Redevelopment of contaminated land has been slow to gain momentum under existing EPA and state programs. However, the confluence of corporate purchasing of renewables with brownfields protections can unlock major value for companies with an inventory of dormant properties. Through diligent investigation and creative approaches to risk mitigation, companies can achieve sustainability goals while realizing substantial economic and energy reliability benefits.
Hayden Baker draws upon his combined environmental, energy and corporate expertise to assist clients in mergers and acquisitions, energy and infrastructure projects, securities offerings and financing transactions. His experience spans a variety of energy technologies including wind, solar, natural gas-fired generation, district energy, landfill gas and biofuels. He has been recognized by New York Super Lawyers, The Legal 500 US and Chambers USA.
Van Hilderbrand’s practice focuses on energy finance projects, regulatory compliance, environmental, and permitting matters. Van represents a diverse set of clients across energy sectors with project development and project finance transactions.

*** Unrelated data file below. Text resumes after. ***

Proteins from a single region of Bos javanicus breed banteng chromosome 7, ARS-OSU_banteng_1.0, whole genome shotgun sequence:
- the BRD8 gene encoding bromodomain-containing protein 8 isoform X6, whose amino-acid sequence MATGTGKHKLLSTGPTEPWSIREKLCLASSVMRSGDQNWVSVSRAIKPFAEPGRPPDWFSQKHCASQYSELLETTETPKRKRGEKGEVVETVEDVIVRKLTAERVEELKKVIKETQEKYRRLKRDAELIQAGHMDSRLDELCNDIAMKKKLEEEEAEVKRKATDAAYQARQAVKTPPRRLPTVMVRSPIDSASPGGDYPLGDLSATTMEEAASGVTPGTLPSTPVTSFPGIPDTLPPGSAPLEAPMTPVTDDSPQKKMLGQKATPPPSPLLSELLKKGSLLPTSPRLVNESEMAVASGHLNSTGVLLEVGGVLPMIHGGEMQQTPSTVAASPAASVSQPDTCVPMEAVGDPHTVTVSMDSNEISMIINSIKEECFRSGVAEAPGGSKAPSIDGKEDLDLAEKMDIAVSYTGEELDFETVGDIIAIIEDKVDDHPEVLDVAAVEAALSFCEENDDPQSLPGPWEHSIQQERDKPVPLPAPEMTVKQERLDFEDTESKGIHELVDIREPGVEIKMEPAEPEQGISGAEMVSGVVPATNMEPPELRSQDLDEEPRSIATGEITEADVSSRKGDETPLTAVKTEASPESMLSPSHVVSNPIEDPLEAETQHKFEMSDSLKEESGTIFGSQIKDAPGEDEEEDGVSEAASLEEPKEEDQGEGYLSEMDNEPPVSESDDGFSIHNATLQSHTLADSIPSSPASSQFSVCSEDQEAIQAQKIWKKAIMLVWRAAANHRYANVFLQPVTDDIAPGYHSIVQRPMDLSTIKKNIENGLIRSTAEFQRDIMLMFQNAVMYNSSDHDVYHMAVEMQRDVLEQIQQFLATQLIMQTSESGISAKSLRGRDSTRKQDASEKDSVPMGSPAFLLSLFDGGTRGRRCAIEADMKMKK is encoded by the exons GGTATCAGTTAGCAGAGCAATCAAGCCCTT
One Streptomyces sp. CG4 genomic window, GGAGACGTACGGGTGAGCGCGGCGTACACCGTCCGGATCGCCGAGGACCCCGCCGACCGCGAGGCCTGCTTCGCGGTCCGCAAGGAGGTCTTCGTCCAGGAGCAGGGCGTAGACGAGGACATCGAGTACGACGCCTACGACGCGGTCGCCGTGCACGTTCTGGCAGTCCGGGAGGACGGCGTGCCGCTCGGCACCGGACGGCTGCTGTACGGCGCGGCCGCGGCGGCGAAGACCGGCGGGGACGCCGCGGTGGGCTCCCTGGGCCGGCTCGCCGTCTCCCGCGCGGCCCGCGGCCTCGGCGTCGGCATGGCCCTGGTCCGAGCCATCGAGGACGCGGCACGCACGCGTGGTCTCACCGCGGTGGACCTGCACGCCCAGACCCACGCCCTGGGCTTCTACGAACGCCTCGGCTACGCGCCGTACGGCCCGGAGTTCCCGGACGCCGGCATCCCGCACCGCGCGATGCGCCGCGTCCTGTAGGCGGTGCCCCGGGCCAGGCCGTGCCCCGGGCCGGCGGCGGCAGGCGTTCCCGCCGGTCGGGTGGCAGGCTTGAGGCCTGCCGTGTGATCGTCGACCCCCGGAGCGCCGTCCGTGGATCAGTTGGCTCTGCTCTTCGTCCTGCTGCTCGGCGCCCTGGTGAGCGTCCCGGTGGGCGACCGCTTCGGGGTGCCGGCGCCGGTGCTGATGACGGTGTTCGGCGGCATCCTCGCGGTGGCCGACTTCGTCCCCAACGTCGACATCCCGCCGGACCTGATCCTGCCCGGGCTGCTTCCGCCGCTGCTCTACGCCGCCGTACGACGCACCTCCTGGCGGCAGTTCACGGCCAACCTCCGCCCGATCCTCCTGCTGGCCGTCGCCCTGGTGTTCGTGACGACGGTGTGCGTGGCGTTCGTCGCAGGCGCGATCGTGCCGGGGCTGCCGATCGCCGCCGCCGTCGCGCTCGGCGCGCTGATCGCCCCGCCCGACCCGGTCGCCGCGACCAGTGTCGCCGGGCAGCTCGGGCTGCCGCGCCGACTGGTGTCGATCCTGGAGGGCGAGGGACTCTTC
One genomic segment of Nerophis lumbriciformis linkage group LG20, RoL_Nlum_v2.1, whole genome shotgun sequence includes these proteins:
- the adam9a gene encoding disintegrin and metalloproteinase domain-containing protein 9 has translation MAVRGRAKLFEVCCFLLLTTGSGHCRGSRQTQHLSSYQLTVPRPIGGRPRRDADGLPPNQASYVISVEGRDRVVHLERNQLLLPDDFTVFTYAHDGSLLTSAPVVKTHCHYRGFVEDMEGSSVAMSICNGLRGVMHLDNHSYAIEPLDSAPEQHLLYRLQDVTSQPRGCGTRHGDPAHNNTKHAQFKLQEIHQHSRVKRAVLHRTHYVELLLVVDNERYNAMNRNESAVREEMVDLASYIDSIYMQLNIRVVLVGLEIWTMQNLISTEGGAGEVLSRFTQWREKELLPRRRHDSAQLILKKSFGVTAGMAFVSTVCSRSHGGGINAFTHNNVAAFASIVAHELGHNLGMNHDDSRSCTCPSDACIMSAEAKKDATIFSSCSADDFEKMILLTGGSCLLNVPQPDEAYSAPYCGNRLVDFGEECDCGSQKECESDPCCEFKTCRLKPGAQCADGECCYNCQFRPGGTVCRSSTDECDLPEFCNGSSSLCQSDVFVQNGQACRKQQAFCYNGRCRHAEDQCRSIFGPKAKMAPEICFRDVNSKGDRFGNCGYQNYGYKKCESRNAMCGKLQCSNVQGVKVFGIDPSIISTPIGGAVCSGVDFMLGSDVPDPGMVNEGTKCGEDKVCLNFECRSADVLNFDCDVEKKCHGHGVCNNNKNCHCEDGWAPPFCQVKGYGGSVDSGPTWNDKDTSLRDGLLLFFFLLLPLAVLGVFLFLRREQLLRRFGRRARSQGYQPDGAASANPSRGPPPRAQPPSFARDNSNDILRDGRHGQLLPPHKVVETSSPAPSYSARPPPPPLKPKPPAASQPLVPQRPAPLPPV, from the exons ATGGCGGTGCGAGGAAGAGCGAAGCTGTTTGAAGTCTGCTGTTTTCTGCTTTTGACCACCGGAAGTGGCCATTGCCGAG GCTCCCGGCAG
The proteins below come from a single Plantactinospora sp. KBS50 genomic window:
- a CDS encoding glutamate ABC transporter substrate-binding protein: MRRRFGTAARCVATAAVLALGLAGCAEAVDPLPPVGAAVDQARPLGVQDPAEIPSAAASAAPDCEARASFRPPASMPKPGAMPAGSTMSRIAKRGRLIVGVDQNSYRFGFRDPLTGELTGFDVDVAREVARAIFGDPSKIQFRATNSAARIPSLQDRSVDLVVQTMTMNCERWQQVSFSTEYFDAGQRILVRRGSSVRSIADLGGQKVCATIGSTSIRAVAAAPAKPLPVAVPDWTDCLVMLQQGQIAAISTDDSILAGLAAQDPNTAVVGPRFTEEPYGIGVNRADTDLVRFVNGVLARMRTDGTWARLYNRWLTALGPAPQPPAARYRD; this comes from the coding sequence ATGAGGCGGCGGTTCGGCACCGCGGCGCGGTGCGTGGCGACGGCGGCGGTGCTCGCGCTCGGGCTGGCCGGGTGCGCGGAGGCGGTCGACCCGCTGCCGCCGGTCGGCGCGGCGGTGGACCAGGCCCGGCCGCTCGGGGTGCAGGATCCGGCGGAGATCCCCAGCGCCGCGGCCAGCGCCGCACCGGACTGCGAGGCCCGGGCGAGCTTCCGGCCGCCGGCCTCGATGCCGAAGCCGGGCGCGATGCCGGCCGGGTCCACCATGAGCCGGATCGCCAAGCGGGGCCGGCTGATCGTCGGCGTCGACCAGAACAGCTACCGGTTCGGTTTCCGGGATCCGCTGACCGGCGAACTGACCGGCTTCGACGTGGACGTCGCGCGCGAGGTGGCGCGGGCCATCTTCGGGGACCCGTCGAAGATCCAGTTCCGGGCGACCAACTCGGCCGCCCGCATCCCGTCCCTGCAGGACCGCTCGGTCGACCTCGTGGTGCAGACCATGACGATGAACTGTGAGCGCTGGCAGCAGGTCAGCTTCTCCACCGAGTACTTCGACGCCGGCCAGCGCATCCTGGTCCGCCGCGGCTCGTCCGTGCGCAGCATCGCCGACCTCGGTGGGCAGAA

Jim Wrathall represents investors, developers and non-governmental organizations in energy finance and acquisition transactions and policy matters. Jim served as Senior Counsel to the U.S. Senate Committee on Environment and Public Works from 2007 through 2011, handling clean energy and climate change legislation and oversight. Jim also has over two decades of experience with AmLaw 20 law firms, including 11 years as a partner at a major Washington, D.C. firm.
Jeffrey Karp advises clients in renewable energy and energy efficiency matters, including infrastructure development. He also represents clients in litigating and resolving disputes under a variety of federal and state laws.
This article was originally published by Sullivan & Worcester and was republished with permission.